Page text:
# How To Determine a Kilogram

The kilogram is the only fundamental measurement that is determined by reference to a specific object, the International Prototype Kilogram in Paris. As a recent article in Slate describes, there is a movement afoot to redefine the kilo using the Planck constant.

But why bother with the Planck constant? Why not simply use the Avogadro constant and define the kilogram with reference to one mole of some specified element and isotope?

In short: Everyone agrees that it’s bad to rely on an artifact. Everyone agrees that we should use some other, better method. Not everyone agrees on what the best method is.

…and the corresponding article on the approach using Planck’s constant (with some history on the choice included).

FTR, NIST-4 will be our new mass standard.

Thanks for the references to the NIST articles. So it appears that using Avogadro’s number has indeed been considered as the basis for defining the kilogram, and even with the use of the Planck constant it is expected to provide valuable additional data. I’m not sure why the Planck constant is considered more desirable, since it sounds like the two methods have comparable uncertainties.

Sure… yeah probably that would be a good way to ensure that the definition of the mass isn’t subject to unknown and random changes, such as NIST saying
“yeah well we know our reading of gravity has changed,that that means our kg now is different, but hey, they voted for our standard, so now the kg is what it says now !”
This in no way prevents the NIST 4 achieving accuracy of 3 parts in 10^8…
because the avagadro number is 4 .something 10^23… anyone with a fast electron microscope thingy can push carbon 12 atoms around until he has that many, and therefore 12.000000000000000 grams. (there may be a fudge factor required, as the carbon atoms may have bonding energy, and hence extra mass… the idea would be that at some point the definition is far more accurate than the NIST 4… Because even if the bonding energy mass is substantial the variation in it might by tiny… If the bonding energy in a practical collection of carbon atoms could be constrained ? )

I was taught in school that 1 kilo is the weight of one liter (i.e. one cubic decimeter) of water at sea level and 1°C. Isn’t that good enough ?

For the accuracy required - nowhere near.

First of all, it’s (to three decimal places) 6.02*10^23.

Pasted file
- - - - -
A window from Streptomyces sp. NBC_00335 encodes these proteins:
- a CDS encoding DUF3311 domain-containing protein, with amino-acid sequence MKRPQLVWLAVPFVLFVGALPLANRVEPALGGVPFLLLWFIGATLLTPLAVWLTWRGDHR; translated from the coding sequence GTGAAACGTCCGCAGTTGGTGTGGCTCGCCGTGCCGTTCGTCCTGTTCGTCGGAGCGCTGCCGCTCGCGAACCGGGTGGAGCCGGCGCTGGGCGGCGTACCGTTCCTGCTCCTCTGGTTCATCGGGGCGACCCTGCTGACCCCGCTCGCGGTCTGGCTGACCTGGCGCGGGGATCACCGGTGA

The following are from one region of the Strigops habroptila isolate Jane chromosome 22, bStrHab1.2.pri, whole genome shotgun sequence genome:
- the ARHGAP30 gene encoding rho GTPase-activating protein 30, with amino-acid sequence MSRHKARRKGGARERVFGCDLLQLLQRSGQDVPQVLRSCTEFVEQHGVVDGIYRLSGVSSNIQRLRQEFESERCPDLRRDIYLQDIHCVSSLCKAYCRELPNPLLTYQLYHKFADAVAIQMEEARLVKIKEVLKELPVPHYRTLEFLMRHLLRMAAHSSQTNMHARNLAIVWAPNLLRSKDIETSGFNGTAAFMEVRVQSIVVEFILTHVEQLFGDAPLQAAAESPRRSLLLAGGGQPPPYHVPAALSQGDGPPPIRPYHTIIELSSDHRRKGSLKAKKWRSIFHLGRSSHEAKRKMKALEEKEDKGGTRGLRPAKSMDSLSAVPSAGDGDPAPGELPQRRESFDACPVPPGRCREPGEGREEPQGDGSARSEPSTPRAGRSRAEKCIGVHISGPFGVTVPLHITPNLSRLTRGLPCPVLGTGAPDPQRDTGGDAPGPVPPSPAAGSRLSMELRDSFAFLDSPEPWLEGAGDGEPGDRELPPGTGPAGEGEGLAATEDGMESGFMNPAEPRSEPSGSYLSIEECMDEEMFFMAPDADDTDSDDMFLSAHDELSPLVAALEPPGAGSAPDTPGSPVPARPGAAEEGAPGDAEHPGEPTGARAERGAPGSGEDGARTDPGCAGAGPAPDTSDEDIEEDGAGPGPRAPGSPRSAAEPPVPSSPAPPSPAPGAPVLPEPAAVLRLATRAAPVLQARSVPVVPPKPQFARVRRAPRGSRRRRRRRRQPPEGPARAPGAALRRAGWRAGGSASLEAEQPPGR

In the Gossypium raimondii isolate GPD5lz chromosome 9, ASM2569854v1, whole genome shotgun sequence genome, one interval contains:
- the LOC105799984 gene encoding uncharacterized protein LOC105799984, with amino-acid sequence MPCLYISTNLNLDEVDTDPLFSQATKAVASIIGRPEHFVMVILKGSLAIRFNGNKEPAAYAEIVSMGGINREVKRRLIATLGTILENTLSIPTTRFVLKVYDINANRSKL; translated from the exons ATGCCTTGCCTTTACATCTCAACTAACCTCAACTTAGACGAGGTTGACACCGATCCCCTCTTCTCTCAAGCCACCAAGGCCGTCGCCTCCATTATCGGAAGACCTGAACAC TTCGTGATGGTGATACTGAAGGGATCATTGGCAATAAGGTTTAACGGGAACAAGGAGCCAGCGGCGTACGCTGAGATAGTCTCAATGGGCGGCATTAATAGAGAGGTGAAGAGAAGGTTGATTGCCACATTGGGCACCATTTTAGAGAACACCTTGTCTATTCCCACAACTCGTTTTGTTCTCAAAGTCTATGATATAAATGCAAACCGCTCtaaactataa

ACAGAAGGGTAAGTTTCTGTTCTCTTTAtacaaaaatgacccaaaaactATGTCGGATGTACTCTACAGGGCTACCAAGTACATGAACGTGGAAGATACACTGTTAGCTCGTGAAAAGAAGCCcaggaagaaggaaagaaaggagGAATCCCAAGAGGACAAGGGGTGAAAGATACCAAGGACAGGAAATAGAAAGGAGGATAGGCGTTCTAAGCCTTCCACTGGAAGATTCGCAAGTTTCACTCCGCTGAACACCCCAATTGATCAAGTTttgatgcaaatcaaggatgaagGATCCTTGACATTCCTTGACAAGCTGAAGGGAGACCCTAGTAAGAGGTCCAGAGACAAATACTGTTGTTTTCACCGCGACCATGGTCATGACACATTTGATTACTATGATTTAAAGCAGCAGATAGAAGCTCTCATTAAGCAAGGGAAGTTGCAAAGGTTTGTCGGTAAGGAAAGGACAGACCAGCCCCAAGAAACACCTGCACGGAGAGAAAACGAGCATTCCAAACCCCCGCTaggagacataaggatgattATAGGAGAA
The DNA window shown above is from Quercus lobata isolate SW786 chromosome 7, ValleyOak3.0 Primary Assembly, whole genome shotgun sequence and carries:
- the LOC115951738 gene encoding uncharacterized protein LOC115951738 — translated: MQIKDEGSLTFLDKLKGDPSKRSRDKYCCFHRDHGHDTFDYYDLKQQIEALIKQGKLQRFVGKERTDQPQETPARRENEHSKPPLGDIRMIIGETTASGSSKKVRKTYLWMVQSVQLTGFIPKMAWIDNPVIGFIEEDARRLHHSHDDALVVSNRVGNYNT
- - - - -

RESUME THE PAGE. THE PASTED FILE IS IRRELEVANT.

Second, and more importantly, that’s only three decimal places. Oh, sure, it’s known to more than that, but is it known to enough more? You don’t just need a new standard; you need for your new standard to agree with the old one to within the precision of measurement of both.

Third, and more importantly yet, just how do you propose to “push carbon 12 atoms around until you have that many”? Go ahead, calculate just how long it would take. Use any assumptions you consider reasonable. We’ll wait (for the calculations, that is, not for the actual pushing).

but it’s 4°C… and that’s just an approximation.

That’s good enough if you bake one loaf bread in a household or even in a commercial kitchen on earth in the normal living area for people.
However, calculating the weight (mass) of a planet, it gets wrong very fast or accelerating that 1 liter to let’s say 12500km/s or getting closer or further away from the sun, the mass and volume remains the same, but the weight is different.

Don’t confuse it with “weight” see “Mass vs weight”

Avocados get all shrively and dry up. What a lousy constant!

The kilogram is mass, not weight, so doesn’t depend on the force of gravity. The pound is a unit of weight. So my mass on the moon is still 90 kg, but my weight would be only 33 lb.

Don’t confuse the issue with using kg and lb… If your earth weight is 90kg, you would weight 14.9kg on the moon. Cite

Yuck yuck…I’ll be here all week.

You know this is quite good. I can’t think offhand of a more cromulent sciencey pun chain.

In July 2009 you chose your username in anticipation of this one post? Respect.

It’s more correct to say the pound is a unit of force. And “weight” is what we call the force when it is due to gravity.

You can’t have a weight of 90 kg. The kilogram is a unit of mass, not weight. If something has a mass of 90 kg on the Earth, it will have a mass of 90 kg on the Moon. Of course, the weight of the object on the Moon will be approximately 1/6th the weight it is on Earth.

It doesn’t have to be that hard. Just push around half as many (3.01*10^23) and multiply your answer by 2. That should be about twice as easy (and fast).

Obviously a “fast electron microscope thingy” can push an atom every 10[sup]-17[/sup] seconds. Duh!